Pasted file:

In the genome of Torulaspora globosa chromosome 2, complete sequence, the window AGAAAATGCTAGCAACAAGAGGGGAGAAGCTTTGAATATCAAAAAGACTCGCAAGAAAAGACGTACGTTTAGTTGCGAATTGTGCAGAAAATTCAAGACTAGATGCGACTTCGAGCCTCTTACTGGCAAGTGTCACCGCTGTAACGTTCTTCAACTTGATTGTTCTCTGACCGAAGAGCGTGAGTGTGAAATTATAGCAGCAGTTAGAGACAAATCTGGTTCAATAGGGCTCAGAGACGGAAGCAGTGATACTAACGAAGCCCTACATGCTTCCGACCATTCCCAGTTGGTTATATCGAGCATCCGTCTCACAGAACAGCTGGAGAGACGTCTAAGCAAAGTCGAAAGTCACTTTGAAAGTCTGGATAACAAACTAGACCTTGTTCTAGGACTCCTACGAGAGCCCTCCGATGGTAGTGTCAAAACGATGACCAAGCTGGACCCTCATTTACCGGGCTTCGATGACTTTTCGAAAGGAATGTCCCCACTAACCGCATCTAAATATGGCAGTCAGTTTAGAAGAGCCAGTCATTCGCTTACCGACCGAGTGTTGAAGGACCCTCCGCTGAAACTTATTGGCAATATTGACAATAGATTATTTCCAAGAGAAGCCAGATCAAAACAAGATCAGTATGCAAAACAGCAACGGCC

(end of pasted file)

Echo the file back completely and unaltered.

In the genome of Torulaspora globosa chromosome 2, complete sequence, the window AGAAAATGCTAGCAACAAGAGGGGAGAAGCTTTGAATATCAAAAAGACTCGCAAGAAAAGACGTACGTTTAGTTGCGAATTGTGCAGAAAATTCAAGACTAGATGCGACTTCGAGCCTCTTACTGGCAAGTGTCACCGCTGTAACGTTCTTCAACTTGATTGTTCTCTGACCGAAGAGCGTGAGTGTGAAATTATAGCAGCAGTTAGAGACAAATCTGGTTCAATAGGGCTCAGAGACGGAAGCAGTGATACTAACGAAGCCCTACATGCTTCCGACCATTCCCAGTTGGTTATATCGAGCATCCGTCTCACAGAACAGCTGGAGAGACGTCTAAGCAAAGTCGAAAGTCACTTTGAAAGTCTGGATAACAAACTAGACCTTGTTCTAGGACTCCTACGAGAGCCCTCCGATGGTAGTGTCAAAACGATGACCAAGCTGGACCCTCATTTACCGGGCTTCGATGACTTTTCGAAAGGAATGTCCCCACTAACCGCATCTAAATATGGCAGTCAGTTTAGAAGAGCCAGTCATTCGCTTACCGACCGAGTGTTGAAGGACCCTCCGCTGAAACTTATTGGCAATATTGACAATAGATTATTTCCAAGAGAAGCCAGATCAAAACAAGATCAGTATGCAAAACAGCAACGGCC